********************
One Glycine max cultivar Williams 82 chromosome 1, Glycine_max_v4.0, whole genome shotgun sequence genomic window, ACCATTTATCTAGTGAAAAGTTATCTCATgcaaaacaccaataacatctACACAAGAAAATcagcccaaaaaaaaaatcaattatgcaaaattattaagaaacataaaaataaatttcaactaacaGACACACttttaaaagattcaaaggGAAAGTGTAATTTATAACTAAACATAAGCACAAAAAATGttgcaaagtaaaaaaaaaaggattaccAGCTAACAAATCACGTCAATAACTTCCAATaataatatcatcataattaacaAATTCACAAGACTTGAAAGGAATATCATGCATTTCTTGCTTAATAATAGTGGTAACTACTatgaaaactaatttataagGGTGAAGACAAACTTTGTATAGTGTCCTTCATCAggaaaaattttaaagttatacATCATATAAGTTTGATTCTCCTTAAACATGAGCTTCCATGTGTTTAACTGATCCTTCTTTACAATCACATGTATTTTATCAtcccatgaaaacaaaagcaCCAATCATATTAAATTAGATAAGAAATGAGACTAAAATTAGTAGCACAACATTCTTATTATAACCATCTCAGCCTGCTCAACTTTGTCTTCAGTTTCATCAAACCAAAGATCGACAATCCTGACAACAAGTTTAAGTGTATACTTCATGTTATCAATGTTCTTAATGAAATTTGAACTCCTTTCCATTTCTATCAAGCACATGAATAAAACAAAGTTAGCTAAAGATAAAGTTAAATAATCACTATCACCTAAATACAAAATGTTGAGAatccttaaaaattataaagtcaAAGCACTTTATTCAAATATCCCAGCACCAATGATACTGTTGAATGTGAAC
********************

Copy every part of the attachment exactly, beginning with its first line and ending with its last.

One Glycine max cultivar Williams 82 chromosome 1, Glycine_max_v4.0, whole genome shotgun sequence genomic window, ACCATTTATCTAGTGAAAAGTTATCTCATgcaaaacaccaataacatctACACAAGAAAATcagcccaaaaaaaaaatcaattatgcaaaattattaagaaacataaaaataaatttcaactaacaGACACACttttaaaagattcaaaggGAAAGTGTAATTTATAACTAAACATAAGCACAAAAAATGttgcaaagtaaaaaaaaaaggattaccAGCTAACAAATCACGTCAATAACTTCCAATaataatatcatcataattaacaAATTCACAAGACTTGAAAGGAATATCATGCATTTCTTGCTTAATAATAGTGGTAACTACTatgaaaactaatttataagGGTGAAGACAAACTTTGTATAGTGTCCTTCATCAggaaaaattttaaagttatacATCATATAAGTTTGATTCTCCTTAAACATGAGCTTCCATGTGTTTAACTGATCCTTCTTTACAATCACATGTATTTTATCAtcccatgaaaacaaaagcaCCAATCATATTAAATTAGATAAGAAATGAGACTAAAATTAGTAGCACAACATTCTTATTATAACCATCTCAGCCTGCTCAACTTTGTCTTCAGTTTCATCAAACCAAAGATCGACAATCCTGACAACAAGTTTAAGTGTATACTTCATGTTATCAATGTTCTTAATGAAATTTGAACTCCTTTCCATTTCTATCAAGCACATGAATAAAACAAAGTTAGCTAAAGATAAAGTTAAATAATCACTATCACCTAAATACAAAATGTTGAGAatccttaaaaattataaagtcaAAGCACTTTATTCAAATATCCCAGCACCAATGATACTGTTGAATGTGAAC